How many threads should protrude through a nut in an optimal joint?
The generally accepted answer is 1 to 3 threads. Most externally threaded fastener blanks are manufactured with a header point prior to thread rolling, which leaves the first 1 to 2 threads undersized for ease of assembly. To ensure full load carrying capability for a nut and bolt combination, this rule makes sure we have fully formed threads throughout the entire thickness of the nut.
One notable exception to this is for nuts with a locking feature at the top – or toplock nuts. This includes all nylon insert nuts. For these, it is best to have a minimum of 3 threads protruding through the nut to ensure that the locking feature is engaged on a fully formed external thread. Anything less could compromise the locking affect.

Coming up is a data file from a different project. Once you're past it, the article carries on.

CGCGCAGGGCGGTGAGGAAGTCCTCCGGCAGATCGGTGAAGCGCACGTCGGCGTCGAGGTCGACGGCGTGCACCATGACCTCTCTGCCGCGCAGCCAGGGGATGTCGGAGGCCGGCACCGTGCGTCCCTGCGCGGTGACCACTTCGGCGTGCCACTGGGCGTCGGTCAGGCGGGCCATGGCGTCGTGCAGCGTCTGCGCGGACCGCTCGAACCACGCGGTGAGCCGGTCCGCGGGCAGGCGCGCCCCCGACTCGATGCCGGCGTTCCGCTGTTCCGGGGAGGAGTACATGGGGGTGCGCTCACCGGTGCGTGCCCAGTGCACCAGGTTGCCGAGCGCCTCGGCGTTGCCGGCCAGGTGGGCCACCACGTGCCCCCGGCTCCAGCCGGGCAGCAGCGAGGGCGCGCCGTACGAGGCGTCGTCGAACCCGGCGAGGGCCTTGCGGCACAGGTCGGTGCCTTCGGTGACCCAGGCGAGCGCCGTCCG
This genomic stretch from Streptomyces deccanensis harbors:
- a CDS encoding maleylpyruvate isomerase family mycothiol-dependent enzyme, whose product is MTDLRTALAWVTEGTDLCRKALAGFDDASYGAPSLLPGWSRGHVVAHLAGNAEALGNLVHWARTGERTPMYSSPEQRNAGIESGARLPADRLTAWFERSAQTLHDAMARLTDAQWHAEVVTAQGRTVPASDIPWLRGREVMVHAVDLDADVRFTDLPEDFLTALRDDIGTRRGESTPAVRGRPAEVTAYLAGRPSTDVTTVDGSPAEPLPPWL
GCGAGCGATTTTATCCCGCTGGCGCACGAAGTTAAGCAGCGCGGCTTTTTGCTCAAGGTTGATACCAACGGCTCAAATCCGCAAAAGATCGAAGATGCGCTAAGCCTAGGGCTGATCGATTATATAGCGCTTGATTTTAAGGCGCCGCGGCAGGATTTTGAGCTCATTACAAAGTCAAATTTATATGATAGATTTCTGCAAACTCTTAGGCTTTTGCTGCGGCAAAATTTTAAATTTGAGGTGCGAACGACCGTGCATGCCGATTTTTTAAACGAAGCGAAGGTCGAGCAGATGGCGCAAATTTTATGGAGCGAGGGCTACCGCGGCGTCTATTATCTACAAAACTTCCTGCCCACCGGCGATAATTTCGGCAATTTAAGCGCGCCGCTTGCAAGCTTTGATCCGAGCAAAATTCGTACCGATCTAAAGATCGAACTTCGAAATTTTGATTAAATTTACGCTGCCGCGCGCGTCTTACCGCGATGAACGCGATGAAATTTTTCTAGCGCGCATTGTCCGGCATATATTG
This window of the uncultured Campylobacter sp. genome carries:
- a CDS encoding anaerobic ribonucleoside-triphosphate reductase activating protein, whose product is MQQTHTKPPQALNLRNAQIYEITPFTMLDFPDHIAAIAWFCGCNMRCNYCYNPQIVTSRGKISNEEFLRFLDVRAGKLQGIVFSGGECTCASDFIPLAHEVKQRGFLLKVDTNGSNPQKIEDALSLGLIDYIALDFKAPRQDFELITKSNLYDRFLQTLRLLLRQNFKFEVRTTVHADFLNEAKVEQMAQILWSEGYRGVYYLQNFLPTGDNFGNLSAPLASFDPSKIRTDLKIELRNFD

Is there a rule for the maximum number of threads protruding through a nut?
Too many threads is a waste of material, adds unnecessary weight and can be a hazard or cause interference with other components. However, functionally there is no downside to having too much thread protrusion.
When selecting fastener lengths, be conscious of the standard length increments. Metric fasteners are generally available in 5mm length increments up to 70mm and 10mm increments beyond this. Inch fasteners have similar standards. When choosing your fastener lengths, it is best to select the shortest fastener that will consistently give you 1-3 threads protruding through the nut.
For questions, please contact our Bossard engineering team at ProvenProductivity@Bossard.com.